Spectrocolorimetric assessment of cartilage plugs after autologous osteochondral grafting: correlations between color indices and histological findings in a rabbit model
Koji Hattori, Kota Uematsu, Yohei Tanikake, Takashi Habata, Yasuhito Tanaka, Hiroshi Yajima, Yoshinori Takakura
Arthritis Research & Therapy , 2007, DOI: 10.1186/ar2287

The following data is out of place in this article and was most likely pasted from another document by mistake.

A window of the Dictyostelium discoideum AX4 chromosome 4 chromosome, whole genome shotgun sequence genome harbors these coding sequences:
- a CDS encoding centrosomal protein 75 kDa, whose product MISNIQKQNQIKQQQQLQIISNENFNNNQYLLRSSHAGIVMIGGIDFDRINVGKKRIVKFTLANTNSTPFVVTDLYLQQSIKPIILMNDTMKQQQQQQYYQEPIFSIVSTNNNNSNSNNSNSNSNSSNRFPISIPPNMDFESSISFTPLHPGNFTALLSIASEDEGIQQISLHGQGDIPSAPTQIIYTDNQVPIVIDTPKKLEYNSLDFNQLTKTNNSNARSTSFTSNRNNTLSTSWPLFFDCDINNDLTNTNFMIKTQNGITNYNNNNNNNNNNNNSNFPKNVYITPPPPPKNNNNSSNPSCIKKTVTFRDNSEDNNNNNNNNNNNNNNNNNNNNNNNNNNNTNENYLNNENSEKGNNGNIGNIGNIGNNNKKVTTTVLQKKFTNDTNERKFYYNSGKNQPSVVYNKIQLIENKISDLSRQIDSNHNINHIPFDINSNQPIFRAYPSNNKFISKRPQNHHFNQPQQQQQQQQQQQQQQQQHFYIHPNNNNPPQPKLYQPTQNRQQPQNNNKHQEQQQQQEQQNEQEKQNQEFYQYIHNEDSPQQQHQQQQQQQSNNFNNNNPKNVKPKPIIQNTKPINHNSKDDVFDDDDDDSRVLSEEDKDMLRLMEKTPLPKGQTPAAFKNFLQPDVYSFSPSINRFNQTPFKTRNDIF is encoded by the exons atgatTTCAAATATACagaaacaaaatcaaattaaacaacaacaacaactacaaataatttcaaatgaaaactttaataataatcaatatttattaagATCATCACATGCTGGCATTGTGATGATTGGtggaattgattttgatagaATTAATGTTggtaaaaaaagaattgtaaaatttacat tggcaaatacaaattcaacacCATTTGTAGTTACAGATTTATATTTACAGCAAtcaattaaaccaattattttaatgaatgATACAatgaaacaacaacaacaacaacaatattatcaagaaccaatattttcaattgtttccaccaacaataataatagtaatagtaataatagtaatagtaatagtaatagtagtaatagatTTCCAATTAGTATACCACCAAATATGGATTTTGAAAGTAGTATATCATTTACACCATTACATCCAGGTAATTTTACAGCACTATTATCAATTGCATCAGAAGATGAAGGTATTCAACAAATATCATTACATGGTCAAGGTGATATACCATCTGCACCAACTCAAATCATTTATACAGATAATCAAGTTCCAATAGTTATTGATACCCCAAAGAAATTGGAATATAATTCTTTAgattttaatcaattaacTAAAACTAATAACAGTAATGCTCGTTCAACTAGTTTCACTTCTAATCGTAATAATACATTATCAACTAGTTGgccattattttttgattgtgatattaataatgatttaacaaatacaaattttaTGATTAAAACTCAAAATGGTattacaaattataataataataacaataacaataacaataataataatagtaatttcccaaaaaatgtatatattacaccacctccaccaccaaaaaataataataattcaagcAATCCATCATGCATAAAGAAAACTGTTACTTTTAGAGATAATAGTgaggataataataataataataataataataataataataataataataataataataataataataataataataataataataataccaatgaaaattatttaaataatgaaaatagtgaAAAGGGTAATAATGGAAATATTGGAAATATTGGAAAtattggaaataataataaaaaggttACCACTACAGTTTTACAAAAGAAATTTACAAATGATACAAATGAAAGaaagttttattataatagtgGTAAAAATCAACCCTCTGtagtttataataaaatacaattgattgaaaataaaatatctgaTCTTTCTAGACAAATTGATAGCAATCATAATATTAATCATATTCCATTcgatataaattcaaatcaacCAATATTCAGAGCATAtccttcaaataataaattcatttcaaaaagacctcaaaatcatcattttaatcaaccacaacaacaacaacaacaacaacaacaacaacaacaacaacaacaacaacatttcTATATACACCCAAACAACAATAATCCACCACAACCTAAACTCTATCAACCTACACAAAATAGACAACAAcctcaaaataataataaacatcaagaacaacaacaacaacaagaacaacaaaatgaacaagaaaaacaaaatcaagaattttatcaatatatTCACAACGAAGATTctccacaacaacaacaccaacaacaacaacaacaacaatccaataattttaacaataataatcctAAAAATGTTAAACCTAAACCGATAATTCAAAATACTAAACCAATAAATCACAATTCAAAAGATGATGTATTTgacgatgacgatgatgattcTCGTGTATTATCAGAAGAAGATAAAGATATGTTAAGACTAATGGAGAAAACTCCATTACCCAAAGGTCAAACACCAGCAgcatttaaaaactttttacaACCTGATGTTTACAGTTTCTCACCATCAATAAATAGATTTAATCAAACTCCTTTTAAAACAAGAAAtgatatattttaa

Abstract: Although articular cartilage shows durability and the ability to maintain itself, it has limited capacity for repair [1,2]. The repair cartilage that forms as a result of articular injury has a different structure from hyaline cartilage and exhibits inferior mechanical properties and wear characteristics. Thus, once damage has occurred, it continues to accumulate, eventually leading to complete loss of the articular surface and exposure of the underlying bone. These changes are almost always associated with severely impaired joint function and clinical symptoms of redness, swelling and pain [1,3,4]. Therefore, the poor quality of cartilage repair tissue has led surgeons to develop procedures intended to improve articular cartilage repair, thereby improving joint function and decreasing joint pain. Several surgical techniques are currently used in clinical practice, namely debridement, microfracture, drilling, abrasion arthroplasty, autologous osteochondral grafting (OCG) and cultured autologous chondrocyte transplantation [3-7].OCG has become popular as a means for treating articular cartilage defects [5,8]. This technique involves transplantation of osteochondral plugs from a non-weightbearing region to the defect lesion. OCG has several advantages over other surgical treatments for articular cartilage defects. Specifically, OCG is currently the only technique able to fill a joint surface defect with hyaline cartilage, is a relatively simply method compared with autologous chondrocyte transplantation, shows little immunological rejection and is disease-free. However, 5% to 20% of the procedures fail overtly, and several authors have noted the presence of fibrillation or fibrocartilage formation in patients on later histological examination [8-11]. Fibrillation or conversion to fibrocartilage is considered undesirable because these tissues are less smooth and less stiff than normal cartilage and may tend to slough over time. However, the fibrous overgrowth is grossl